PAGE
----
Sabah may be the first state to ban shark hunting as anglers back the move.

16/05/2011 02:32

KOTA KINABALU: Sabah is likely to be the first state to ban shark hunting for their fins in a bid to protect the marine creature.

The state government is now studying the legal aspects of the proposed ban which would require amendments to the State Wildlife Protection Ordinance with the aim of introducing it by the end of the year.

State Tourism, Culture and Environment Minister Datuk Masidi Manjun said the situation was becoming critical for this marine creature as only 20% of its original population was still left in the country.

“From my last briefing, there are only four areas in Sabah where sharks can be spotted.

“If we don’t do something about it, the population may disappear from our waters completely,” Masidi said yesterday.

Masidi said he was told by experts that the sharks no longer existed in peninsular Malaysia waters.

He said the state attorney-general was now studying the matter.

He added that the state government was working with non-governmental groups to educate the public on the need to protect sharks from “disappearing” entirely.

“We understand the sensitivities involved as it is a must for some people to serve shark fin soup during weddings. But what we are trying to do is to educate the people to skip the dish for conservation’s sake,” he said, adding that it would also get Malaysia Airports Berhad to bar retailers from selling shark fins in airports in the state.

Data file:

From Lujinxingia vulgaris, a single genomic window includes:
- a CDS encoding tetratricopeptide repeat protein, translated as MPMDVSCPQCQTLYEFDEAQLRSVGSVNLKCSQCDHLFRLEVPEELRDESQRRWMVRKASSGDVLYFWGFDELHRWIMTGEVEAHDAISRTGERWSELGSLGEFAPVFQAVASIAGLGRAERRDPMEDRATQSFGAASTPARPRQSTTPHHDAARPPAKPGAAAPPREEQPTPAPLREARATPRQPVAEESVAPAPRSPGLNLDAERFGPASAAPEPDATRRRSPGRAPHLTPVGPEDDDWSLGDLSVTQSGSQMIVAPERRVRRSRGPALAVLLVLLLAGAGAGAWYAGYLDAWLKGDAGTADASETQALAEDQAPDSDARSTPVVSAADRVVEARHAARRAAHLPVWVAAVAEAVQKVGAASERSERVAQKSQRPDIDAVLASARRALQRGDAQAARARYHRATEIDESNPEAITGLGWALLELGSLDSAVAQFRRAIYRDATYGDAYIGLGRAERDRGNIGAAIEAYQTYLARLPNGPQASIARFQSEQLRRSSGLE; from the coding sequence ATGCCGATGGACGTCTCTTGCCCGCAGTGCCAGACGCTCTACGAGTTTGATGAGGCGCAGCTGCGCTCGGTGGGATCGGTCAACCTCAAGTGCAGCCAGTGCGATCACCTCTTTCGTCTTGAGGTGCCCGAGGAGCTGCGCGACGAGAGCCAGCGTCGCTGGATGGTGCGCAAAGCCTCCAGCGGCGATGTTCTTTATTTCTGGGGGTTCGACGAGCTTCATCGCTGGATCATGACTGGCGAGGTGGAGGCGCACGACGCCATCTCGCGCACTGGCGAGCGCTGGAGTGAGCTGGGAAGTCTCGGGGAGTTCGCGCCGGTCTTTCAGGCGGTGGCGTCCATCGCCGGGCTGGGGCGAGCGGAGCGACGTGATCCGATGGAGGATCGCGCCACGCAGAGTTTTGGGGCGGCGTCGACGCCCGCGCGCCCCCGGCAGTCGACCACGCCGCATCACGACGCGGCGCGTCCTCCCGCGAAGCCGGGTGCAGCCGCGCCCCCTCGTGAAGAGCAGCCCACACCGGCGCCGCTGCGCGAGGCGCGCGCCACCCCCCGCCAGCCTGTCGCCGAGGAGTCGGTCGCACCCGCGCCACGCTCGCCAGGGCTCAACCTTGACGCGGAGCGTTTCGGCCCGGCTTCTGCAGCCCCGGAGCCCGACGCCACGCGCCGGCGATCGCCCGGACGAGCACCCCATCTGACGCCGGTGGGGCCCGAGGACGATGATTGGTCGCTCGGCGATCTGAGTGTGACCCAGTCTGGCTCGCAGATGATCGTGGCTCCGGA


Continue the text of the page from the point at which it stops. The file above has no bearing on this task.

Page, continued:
The state government, he added, had also taken shark fin soup off the menu of its official functions.

Sabah anglers are in favour of the state government's move to ban the harvesting of sharks.

“Finally, it is becoming a reality,” Sabah Anglers Association president Datuk Wilfred Lingham said, adding that the shark population in Sabah waters and the South China Sea was depleting.

“We have been asking for a ban on shark hunting for the past 10 years.

“If we (association members) accidentally hook out a shark, we would release it back into the sea,” Wilfred said, commenting on a recent an-nouncement that the Sabah government planned to ban shark fishing to bolster tourism.

The move was also to conserve the species hunted mainly for their fins.

Last week, state Tourism, Culture and Environment Minister Masidi Manjun said local activists and foreign tourists had complained about the cruel “shark finning” activities by local fishermen.

He said the state government would impose the ban from next year, making Sabah the first state in Malaysia one of the world's top shark-catching countries to impose such a ban.

While there was no official data on the shark population, Masidi estimated that only 20% spotted in the state 15 years ago were still in Sabah waters.

Shark fin soup, widely sold across Asia, can sell for more than RM150 a bowl and is often served at weddings and banquets as a symbol of wealth.

However, restaurant operators in Sabah were against the ban, saying that sharks were also harvested for their flesh, skin and bones.

Wilfred, claiming that Hong Kong and Singapore were big markets for shark fins, said many eateries in Sabah were now serving imita- tion shark fin soup that was made of gelatin, fish maw or fish intestine.

An honorary wildlife warden, Wilfred said authentic shark fin soup were difficult to come by in Sabah eateries.

“Not many people can afford the original shark fin soup.”



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